📆 This is the September 2022 edition of “This Month in WordPress with CodeinWP.”
Hey, WordPress fans. We are back with another batch of WordPress news, covering everything notable that happened in the last 30 days in the world of WordPress.
In the largest bit of news last month, WordPress.org got a big redesign of its homepage and download page. Love it? Hate it? “Meh” it? Let us know in the comments below…
Beyond that, you might be surprised by just how big Cloudways was, as it just got acquired for not that far off half a billion dollars.
DesktopServer is also saying goodbye and shutting down for good, while we have a few other news pieces related to WordPress itself and the broader WordPress business space.
Let’s get to the news:
September 2022 WordPress News with CodeinWP
WordPress.org gets a new homepage and download page
In one of the biggest bits of news this month, WordPress.org finally got its new homepage and download page.
As we’ve documented over our news posts, WordPress.org has slowly been getting a facelift, starting with the header and now moving on to some of the core pages.
It doesn’t get much more “core” than the homepage and download page, as these are probably the two most important pages for people looking into self-hosting WordPress.
In terms of the design itself…well, I don’t love it, especially the copy that they’ve chosen to go with it. “Publish your passion” seems quite vague and like it misses out on the true benefit of using WordPress (WordPress.com seems to be able to capture the value of WordPress a lot better).
There are also some other quirks, such as the copy assuming that the visitor already has a solid understanding of how WordPress works and what blocks are.
What’s more interesting, however, is the behind-the-scenes of how these pages got updated.
It seemed like it took quite a bit of time, mostly because the team couldn’t get it done with the native block editor experience…which maybe isn’t the best look given how much the new design promotes the block editor.
Things got a bit testy when Matt Mullenweg essentially suggested it was a waste of time to create a block-based theme for the redesign when they could code it faster by implementing the design directly.
While I don’t disagree, that’s not exactly a ringing endorsement of the block editor when other WordPress users are supposed to do everything using block-based themes.
To prove that the block editor could get the job done, Jamie Marsland spent 20 minutes recreating the homepage in the block editor. You can watch it in real-time in this YouTube video or check out the finished product on Twitter.
It’s not perfect and it would still require some cleaning up, but it is an interesting take on the saga.
What do you think of the new design? Let us know in the comments!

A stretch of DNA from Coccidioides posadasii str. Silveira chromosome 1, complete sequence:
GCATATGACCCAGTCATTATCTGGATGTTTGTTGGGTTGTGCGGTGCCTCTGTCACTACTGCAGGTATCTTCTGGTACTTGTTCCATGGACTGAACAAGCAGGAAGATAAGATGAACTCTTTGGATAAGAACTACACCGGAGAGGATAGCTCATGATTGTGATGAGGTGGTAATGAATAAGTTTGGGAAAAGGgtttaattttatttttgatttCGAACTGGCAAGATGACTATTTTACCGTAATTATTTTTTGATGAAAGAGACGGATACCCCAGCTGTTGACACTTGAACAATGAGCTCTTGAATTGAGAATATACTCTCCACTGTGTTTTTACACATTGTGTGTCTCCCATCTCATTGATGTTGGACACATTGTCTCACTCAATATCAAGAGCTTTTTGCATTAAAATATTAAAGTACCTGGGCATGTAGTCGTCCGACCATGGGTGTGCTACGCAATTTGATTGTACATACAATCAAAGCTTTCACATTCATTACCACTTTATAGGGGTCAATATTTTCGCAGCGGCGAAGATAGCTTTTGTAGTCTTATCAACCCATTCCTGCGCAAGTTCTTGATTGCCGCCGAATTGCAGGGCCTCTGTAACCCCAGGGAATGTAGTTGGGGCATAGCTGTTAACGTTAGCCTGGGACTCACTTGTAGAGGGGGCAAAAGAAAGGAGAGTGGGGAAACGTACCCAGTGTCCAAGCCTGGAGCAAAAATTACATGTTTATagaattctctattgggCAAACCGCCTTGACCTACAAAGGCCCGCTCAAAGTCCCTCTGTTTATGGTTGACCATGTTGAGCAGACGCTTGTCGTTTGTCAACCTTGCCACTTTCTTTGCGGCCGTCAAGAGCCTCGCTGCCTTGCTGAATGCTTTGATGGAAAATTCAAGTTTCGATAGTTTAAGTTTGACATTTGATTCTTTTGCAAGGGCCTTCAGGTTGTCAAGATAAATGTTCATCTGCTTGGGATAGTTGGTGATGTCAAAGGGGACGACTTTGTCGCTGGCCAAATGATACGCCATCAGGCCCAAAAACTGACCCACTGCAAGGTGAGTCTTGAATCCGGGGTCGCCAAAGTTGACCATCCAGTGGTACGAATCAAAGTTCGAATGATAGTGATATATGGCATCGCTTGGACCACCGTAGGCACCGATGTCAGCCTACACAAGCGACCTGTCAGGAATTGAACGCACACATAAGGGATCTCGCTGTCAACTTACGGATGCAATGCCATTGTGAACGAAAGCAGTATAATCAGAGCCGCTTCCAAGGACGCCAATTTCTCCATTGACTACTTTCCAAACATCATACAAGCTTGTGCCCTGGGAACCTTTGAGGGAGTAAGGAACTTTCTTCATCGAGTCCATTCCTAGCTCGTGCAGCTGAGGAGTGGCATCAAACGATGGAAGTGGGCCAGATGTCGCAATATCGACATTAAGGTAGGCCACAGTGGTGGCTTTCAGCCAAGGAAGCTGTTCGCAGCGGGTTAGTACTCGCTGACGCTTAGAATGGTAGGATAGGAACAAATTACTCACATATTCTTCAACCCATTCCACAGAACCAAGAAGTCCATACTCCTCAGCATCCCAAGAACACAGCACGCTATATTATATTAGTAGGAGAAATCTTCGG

DigitalOcean acquires Cloudways for $350 million
This one isn’t WordPress-specific, but it is a massive acquisition that will touch a lot of WordPress users.
In August, DigitalOcean announced that it was acquiring Cloudways in a massive $350 million cash deal.
First: wow. I knew that Cloudways was doing well, but I didn’t know that it was doing $350 million in cash well.
Second, I, and a lot of other people, will be interested in seeing how this affects Cloudways’ offerings.
If you’re not familiar with Cloudways, it’s essentially a mix between a traditional managed hosting service and a server control panel.
Rather than offering its own infrastructure, Cloudways lets users choose their preferred setup from five different cloud hosting providers – DigitalOcean, Vultr, Linode, Google Cloud, and AWS. From there, Cloudways handles provisioning and maintaining the server and it works pretty much the same as traditional website hosting.
Now that DigitalOcean owns Cloudways, the big question is what happens to the integrations with those other cloud hosting providers:
- Will everything stay the same?
- Will DigitalOcean start promoting its own products even more? I say “even more” because DigitalOcean was always listed first on Cloudways’ pricing pages, which suggests some type of partnership.
- Will DigitalOcean move away from offering integrations with competing products?
Based on early statements, DigitalOcean seems to be suggesting that they’ll go with the “everything stay the same” approach:
However, it’s worth pointing out the “for now” part of that statement.
Overall, it will be interesting to see how this acquisition unfolds going forward.
If you’re worried and interested in some alternatives, I’d recommend looking at tools like RunCloud, SpinupWP, and GridPane. While they’re not exactly the same as Cloudways because they don’t bundle in the cloud hosting, they do use the approach at a basic level.
You may also be interested in:
- Have You Seen Our Roundup of Top WordPress Deals for Black Friday?
- WooCommerce’s Own Hosting Service, iThemes Rebrands, Twitter API Ban 🗞️ May 2023 WordPress News w/ CodeinWP
- WordPress 6.1, FSE Rebrand, State of the Word 2022, HPOS in WooCommerce 🗞️ December 2022 WordPress News w/ CodeinWP
That sums up our September 2022 WordPress news roundup. Anything we missed?
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Layout and presentation by Karol K.